This information is accurate as of the fellowship year indicated for each fellow.
Robin Bernstein is the Dillon Professor of American History and a professor of African and African American studies and studies of women, gender, and sexuality at Harvard University. She studies theater/performance and childhood—sometimes together, sometimes separately—with the goal of producing new knowledge about US cultural history, particularly American formations of race, from the 19th century to the present.
During her fellowship year, Bernstein is writing a narrative history of a mass murder that occurred in 1846 just outside of Auburn, New York. This true crime opens a window onto a 19th-century North in which slavery and abolition entangled lethally with an emerging form of unfreedom: convict labor. The Tragedy of William Freeman shows how this combination of forces led to murder—and how that murder in turn inaugurated one of America’s most destructive folktales: that of the violent black male youth, his victimization of innocent white people (especially children), and the heroic criminal justice system that punishes him, protecting a white populace.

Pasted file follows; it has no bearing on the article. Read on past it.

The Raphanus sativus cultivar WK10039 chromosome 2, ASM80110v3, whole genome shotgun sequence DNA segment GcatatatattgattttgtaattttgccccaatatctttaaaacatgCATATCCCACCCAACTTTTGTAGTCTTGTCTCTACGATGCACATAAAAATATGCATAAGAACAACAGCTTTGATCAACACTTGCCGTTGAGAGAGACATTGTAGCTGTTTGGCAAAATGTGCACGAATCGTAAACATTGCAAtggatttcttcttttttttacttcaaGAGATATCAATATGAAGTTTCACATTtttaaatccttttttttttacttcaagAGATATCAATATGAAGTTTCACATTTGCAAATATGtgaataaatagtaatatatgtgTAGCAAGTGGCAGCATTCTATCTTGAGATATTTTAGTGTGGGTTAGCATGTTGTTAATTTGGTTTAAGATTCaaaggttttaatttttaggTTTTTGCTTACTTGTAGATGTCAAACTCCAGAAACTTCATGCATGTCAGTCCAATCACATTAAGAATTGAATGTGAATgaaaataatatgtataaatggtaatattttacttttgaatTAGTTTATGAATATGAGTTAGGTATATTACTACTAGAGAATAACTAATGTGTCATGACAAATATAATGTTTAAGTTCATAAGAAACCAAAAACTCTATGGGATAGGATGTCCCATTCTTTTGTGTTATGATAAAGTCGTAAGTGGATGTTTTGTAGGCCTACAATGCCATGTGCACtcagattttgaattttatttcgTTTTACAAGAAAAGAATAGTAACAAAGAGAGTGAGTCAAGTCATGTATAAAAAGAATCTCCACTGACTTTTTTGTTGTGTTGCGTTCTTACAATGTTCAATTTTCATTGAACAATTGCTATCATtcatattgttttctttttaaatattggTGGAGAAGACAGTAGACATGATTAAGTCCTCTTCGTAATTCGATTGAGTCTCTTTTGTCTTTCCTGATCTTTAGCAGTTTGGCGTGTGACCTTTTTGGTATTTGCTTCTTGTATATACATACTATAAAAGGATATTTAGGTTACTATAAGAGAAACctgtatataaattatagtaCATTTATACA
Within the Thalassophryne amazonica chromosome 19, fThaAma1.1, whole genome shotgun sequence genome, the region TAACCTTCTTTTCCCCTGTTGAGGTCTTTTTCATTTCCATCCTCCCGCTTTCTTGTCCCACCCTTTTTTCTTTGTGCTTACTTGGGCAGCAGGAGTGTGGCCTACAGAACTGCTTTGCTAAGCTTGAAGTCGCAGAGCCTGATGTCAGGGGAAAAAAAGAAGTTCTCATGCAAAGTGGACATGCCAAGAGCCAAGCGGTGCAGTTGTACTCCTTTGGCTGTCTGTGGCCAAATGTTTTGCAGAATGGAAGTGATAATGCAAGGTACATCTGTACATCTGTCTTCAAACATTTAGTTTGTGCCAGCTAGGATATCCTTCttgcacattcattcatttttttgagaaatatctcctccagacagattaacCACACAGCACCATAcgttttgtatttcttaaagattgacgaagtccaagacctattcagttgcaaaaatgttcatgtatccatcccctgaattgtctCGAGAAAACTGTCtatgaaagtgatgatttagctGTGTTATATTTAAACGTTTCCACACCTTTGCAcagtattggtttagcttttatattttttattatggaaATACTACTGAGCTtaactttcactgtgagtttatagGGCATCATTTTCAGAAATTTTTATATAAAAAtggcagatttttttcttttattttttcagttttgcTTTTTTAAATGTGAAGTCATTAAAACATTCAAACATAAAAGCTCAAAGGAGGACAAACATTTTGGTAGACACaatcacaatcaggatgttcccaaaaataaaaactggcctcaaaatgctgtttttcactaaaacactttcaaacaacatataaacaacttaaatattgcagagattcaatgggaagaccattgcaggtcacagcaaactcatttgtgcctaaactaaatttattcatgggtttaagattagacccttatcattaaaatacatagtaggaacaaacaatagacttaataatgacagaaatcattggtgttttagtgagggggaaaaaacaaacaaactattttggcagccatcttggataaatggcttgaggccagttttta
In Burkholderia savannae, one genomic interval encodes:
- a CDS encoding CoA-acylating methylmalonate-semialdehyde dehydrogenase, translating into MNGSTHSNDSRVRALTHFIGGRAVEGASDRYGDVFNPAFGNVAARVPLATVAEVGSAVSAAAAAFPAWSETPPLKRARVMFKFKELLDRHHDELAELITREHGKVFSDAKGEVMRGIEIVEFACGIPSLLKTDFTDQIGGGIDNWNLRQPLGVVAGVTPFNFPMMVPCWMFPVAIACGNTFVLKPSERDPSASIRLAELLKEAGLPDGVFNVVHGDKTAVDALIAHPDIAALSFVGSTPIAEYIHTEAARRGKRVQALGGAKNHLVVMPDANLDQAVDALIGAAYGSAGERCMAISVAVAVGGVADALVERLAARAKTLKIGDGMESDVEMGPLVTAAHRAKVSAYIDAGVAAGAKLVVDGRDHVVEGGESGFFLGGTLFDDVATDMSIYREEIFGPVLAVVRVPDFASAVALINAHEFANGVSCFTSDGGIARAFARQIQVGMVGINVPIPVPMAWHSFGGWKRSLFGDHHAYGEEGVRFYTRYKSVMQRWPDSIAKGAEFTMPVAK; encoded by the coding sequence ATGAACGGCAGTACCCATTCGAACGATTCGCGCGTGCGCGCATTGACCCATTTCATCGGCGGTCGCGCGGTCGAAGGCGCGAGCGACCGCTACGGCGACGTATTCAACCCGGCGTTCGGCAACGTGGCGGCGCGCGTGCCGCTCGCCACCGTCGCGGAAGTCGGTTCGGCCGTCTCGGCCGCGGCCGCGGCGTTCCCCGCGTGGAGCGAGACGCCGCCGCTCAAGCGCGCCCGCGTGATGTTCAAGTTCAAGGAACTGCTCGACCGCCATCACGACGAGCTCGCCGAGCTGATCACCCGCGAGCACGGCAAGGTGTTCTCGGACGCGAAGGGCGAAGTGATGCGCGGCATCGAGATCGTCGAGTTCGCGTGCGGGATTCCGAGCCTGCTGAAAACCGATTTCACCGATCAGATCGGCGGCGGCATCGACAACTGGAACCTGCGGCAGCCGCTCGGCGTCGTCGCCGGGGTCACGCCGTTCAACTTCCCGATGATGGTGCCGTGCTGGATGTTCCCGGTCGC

Bernstein is the author of Racial Innocence: Performing American Childhood from Slavery to Civil Rights (New York University Press, 2011), which won five awards. Her essays have appeared in such publications as African American Review, American Literature, Common-Place, J19: The Journal of Nineteenth-Century Americanists, Modern Drama, PMLA, Social Text, and Theatre Journal. She coedits the book series Performance and American Cultures from New York University Press. Bernstein earned a doctorate in American studies from Yale University and is an elected member of the American Antiquarian Society.